I love to write. A lot. In fact, I can lose myself for hours writing. Time ceases and I enter the world of my characters. It’s just the best feeling.
I hate to promote. I’m new to promoting. In late October, my first book was published in electronic format – “Your Eight O’Clock Is Dead” – it’s the first in a humorous mystery series set in my hometown of Richmond, Virginia. I realized that to reach potential readers I’d have to promote not only the book but myself. And I’m just such a neophyte where this is concerned.
Don’t get me wrong. I’ve done bookstore signings with a non-fiction anthology I had published in 2008, and I absolutely loved that part of promotion. I’m good with people in person. To chat with someone about books or writing is a treat for me. I’m interested in people and what they think. So that was all very comfortable to me.
But enter the e-book market. And I realized that I was totally unprepared for the promotional end of it. Sure, I’d watched my writer friends go down that road, and I’d kind of paid attention to what they were doing it while I continued to write. Often, I’d hear complaints about how difficult it was to connect with readers in this new virtual world we live in. But the full magnitude of the situation didn’t sink in until I had to do it myself.
After the book came out, I realized no one knew who I was. I had zero name recognition. What could I do to get my name and my book to readers?
I belong to a wonderful online community of knitters on Ravelry.com. They are the best people and have seen me through a lot over the past several years. They’re my friends. In fact, I spend so much time on the computer either writing or connecting with my peeps in the knitting world, one of my friends gave me a magnet that proclaimed that all of my friends live in the computer. And it’s true. I have good friends all over the world thanks to Ravelry.
So it seemed logical to start with announcing to my online friends that my mystery was published. Before I could do it myself, my dear friend Kim Tyler shared the information for me. I was simply overwhelmed with the love my knitting friends poured out to me. They have been staunch supporters of me and my writing, and I’ve received so much positive feedback from them.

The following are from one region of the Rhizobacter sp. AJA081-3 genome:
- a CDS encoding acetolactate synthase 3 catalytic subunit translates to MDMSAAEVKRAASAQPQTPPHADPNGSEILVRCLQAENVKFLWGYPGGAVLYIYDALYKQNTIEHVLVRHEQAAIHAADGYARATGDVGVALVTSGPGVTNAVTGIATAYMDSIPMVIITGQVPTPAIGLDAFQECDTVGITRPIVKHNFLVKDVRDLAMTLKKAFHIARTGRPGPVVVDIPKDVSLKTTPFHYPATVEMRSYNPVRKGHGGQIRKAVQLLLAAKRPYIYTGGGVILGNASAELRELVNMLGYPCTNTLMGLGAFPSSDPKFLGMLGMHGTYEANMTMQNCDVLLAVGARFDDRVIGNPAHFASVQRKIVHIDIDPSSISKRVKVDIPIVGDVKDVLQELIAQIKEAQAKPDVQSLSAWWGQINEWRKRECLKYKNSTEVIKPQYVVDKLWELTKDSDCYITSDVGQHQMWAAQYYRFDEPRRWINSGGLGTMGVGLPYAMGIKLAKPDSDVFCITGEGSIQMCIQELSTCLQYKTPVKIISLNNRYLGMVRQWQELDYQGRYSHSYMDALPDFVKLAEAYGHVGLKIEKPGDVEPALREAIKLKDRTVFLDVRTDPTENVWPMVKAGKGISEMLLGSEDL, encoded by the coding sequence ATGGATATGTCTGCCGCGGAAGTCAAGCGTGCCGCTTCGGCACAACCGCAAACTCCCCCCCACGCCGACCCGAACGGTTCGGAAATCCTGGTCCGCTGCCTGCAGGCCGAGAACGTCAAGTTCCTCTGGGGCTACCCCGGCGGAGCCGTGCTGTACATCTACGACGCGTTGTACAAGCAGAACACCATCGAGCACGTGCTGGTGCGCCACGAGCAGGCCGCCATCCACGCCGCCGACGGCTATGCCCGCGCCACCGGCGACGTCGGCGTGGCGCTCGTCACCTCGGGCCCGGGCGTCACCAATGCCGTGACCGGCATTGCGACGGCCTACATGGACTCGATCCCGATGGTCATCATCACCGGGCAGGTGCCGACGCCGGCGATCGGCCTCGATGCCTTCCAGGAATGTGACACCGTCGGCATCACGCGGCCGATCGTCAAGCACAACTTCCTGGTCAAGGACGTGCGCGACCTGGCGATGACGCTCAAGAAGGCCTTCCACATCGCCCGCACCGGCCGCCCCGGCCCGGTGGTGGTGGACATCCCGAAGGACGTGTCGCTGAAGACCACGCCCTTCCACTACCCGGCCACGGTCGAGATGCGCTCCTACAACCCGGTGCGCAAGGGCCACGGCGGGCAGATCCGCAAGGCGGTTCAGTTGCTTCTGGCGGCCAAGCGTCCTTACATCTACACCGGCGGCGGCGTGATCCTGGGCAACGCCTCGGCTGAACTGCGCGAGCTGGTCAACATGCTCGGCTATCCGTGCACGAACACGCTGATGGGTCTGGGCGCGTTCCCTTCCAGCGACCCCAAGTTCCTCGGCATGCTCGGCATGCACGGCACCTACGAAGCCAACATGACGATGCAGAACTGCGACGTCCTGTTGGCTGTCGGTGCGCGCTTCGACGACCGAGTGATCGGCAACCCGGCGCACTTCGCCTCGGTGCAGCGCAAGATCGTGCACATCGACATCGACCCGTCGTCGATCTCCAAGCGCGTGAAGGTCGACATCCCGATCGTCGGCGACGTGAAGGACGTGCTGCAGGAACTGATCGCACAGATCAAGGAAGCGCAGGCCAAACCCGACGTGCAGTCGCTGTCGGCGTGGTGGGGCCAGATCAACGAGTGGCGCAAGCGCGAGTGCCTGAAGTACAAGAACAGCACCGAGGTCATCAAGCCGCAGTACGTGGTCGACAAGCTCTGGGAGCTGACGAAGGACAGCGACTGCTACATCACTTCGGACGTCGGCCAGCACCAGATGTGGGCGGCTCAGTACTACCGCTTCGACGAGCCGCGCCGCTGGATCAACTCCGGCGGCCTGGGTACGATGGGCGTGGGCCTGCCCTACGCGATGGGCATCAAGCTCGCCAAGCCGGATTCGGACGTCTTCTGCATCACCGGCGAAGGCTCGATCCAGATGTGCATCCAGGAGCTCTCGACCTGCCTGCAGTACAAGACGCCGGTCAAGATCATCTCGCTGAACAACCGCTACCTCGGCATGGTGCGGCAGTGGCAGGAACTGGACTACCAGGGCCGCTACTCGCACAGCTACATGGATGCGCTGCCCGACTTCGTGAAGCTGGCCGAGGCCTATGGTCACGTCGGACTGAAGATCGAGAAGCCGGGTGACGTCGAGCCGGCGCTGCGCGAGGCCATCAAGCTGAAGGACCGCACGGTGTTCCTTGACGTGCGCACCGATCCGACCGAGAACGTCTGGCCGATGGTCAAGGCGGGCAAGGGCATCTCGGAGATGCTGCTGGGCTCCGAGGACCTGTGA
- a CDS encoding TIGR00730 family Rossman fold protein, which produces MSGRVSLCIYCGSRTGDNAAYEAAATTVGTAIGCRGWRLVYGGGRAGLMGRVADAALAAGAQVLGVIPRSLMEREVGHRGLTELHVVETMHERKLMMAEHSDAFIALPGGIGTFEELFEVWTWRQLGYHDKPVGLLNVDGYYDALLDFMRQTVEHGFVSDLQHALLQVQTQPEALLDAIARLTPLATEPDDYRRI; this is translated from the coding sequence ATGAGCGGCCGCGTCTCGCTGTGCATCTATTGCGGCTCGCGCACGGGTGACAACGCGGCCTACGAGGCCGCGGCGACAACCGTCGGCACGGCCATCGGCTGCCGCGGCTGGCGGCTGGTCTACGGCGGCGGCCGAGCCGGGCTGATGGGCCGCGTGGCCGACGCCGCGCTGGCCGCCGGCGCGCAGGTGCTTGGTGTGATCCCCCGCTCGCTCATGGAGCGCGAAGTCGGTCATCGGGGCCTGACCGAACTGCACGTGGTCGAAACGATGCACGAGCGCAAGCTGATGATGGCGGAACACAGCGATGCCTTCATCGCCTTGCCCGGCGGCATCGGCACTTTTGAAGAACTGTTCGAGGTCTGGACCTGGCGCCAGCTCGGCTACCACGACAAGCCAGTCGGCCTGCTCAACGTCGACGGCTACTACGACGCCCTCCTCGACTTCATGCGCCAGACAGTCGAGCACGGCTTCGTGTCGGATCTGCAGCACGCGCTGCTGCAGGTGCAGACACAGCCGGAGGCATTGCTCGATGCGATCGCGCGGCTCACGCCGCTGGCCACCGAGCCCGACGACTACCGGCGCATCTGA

Then another dear friend, Anne Hanson, a designer extraordinaire, used her Knitspot blog to alert her fans about my new book. I was totally blown away by her generosity in doing this for me.
I contacted family and all of my non-knitting friends, and they’ve also helped me get the word out.
Sales have been steady, and I’ve been very pleased that 8 O’Clock has been so well-received. But I want to reach more people.
So I’m trying a couple of things. Yes, I’ve alerted my Facebook and Twitter peeps about my book. But I went beyond that and signed up for some guest blog spots. This is kind of scary to me. I’ll let you know how it goes.
My first guest blog was for a sweet lady who used to own an independent bookstore in Richmond, Lelia Taylor. I blogged with her after Christmas. It’s nice to start off with people you know.
For the other blogs, I hired a company to help pull this together for me. I’d heard that doing it yourself was very time-consuming. The price for the service was very reasonable. I think you have to make a judgment call on what you need to do vs. what you can effectively delegate both in monetary and time savings.
I’ve also tried to make myself and the book more visible on Kindle-friendly sites, since that is where I sell most of my books. Kindle Mojo and the Frugal Ereader are two that come to mind. I think the added exposure has definitely helped.
It’s been quite the learning curve, and I know that there’s still so much more to figure out. I’ll keep you posted on how I’m doing with promo. And maybe I’ll learn to like it and feel comfortable with it. We’ll see.
What’s that old saying – nothing ventured, nothing gained?